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The Covid-19 pandemic has impacted the world in many adverse ways, but while progress has slowed, it certainly hasn’t stopped. Urbanization continues to grow, and countries such as Singapore and China are putting more resources into their respective smart city initiatives.

The point is, progress continues. And an oft-overlooked fundamental requirement for all this advancement is perhaps more essential than ever: Security management for public safety.

Imperfect solutions

Unfortunately, smart security management solutions, which can provide better all-around accountability and efficiency in the security process, have seen low uptake to date.

“Currently, 60% of security companies still use a pen-and-paper solution,” says Talei Stewart, director and co-founder of security software-as-a-service company Security Risk, pointing out that it is a cumbersome way to manage operations. “Things get lost, and it’s hard to provide evidence and accountability to clients.”

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Talei Stewart, director and co-founder of Security Risk

Dennis Hooijmaijers, chief technology officer at the startup, explains that another 35% use a wand-based solution, which has its fair share of flaws as well. “Hardware is required, and when they break, it can be really expensive [to replace them],” he says. “Additionally, there’s no real-time reporting. You’d have to wait till the end of the day to see if the patrols actually happened or not.”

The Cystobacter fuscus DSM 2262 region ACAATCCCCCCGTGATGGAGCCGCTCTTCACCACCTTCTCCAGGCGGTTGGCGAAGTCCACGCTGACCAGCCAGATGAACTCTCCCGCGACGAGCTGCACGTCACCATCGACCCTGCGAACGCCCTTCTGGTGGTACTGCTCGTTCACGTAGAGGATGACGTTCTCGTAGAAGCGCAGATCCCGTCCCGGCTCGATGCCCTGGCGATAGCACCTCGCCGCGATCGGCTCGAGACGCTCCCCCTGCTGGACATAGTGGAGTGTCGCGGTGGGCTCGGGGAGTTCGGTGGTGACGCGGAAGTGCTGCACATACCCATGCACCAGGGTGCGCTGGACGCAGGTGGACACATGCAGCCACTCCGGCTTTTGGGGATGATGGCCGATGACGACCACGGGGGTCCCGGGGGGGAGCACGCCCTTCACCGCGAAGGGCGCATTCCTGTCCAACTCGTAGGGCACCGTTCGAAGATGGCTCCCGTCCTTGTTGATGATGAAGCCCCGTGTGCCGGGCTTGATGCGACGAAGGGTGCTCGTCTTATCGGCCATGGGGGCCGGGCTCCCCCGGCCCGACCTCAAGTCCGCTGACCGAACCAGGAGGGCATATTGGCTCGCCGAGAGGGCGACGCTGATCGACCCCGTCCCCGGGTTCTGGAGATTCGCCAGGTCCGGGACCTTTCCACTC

In-house and customized solutions exist as well, but high costs present an obstacle to implementation, particularly for a lot of the smaller security companies. Accessibility issues also arise as a result of language and infrastructure barriers: Many security systems feature text-heavy interfaces that only those who are literate can understand and use. Additionally, they require good internet connectivity to run. These features are relative rarities in developing countries.

“We’ve lived and worked in countries where there’s different literacy and numeracy abilities, where there’s poor internet infrastructure, and where people have not had the same access to education or the financial capacity to pay for [security] products. We’ve really built our Security Risk Manager (SRM) platform with those things in mind,” says Stewart.